Several more countries suspend the use of AstraZeneca vaccines, says UN health agency head
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According to him, this does not necessarily mean these events are linked to vaccination, but it is routine practice to investigate them, and it shows that the surveillance system works and that effective controls are in place.
“WHO’s Advisory Committee on Vaccine Safety has been reviewing the available data, is in close contact with the European Medicines Agency and will meet tomorrow,” said UN health agency head. “But the greatest threat that most countries face now is lack of access to vaccines.”
According to him, he receives calls from senior political leaders around the world, asking when their country will receive their vaccines through COVAX.
“Some of them are frustrated, and I understand why. They see some of the world’s richest countries buying enough vaccines to immunize their populations several times over, while their own countries have nothing,” Dr. Tedros Adhanom Ghebreyesus.
“No country can simply vaccinate its way out of this pandemic alone. We are all in this together,” UN health agency head added.
Recall, several countries, including Denmark, Iceland, Norway, France, Germany, Spain, Ireland, Thailand and some others have temporarily suspended their use of AstraZeneca’s coronavirus vaccine after reports that some people developed blood clots, although there is no proof that the shot was responsible. Denmark was the first country to halt its use of the AstraZeneca Covid-19 vaccine on March 11 after reports of blood clots in some people, including one person who developed multiple clots and died 10 days after receiving at least one dose. Norway, Iceland, Bulgaria, Thailand, and Congo soon followed suit.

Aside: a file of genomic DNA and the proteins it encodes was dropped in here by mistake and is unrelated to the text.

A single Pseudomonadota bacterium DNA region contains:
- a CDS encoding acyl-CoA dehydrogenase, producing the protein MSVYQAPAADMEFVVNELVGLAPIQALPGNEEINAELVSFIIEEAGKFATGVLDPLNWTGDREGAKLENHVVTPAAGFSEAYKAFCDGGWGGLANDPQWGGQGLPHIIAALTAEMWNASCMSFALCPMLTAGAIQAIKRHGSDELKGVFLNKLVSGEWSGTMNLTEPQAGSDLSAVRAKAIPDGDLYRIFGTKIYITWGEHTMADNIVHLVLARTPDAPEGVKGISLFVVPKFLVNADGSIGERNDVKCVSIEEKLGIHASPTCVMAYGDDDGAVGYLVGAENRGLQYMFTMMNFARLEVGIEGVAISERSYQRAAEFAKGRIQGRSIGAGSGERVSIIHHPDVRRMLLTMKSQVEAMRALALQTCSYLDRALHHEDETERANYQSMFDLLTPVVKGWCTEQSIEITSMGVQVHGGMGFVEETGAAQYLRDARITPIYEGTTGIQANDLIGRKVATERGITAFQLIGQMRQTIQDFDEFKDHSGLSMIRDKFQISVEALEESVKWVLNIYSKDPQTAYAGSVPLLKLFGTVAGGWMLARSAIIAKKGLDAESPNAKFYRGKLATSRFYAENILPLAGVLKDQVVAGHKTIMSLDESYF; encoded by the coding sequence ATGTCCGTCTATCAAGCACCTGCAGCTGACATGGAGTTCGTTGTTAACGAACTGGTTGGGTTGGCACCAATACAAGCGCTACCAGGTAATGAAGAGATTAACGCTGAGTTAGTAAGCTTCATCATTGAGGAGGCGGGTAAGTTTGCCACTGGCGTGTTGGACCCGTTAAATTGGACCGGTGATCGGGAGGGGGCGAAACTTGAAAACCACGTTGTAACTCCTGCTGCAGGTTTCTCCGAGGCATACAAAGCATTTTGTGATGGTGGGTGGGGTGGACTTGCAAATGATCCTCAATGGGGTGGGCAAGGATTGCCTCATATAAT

Blood clots that form in the arms, legs or elsewhere can sometimes break free and travel to the heart, brain or lungs, causing strokes, heart attacks or a deadly blockage of blood flow.
The AstraZeneca vaccine has been approved for use in adults in more than 50 countries and has been proven to be safe and effective in research done in Britain, Brazil and South Africa. But there have been concerns raised about how the vaccine data have been released, and some European leaders have questioned the vaccine’s effectiveness.
Meanwhile, the first consignment of AstraZeneca vaccines manufactured in India, totaling 192,000 doses, was delivered to Tajikistan on March 8. Through COVAX, Tajikistan is expected to receive 624 000 doses by May 2021. The start date of vaccination in the country is not yet known.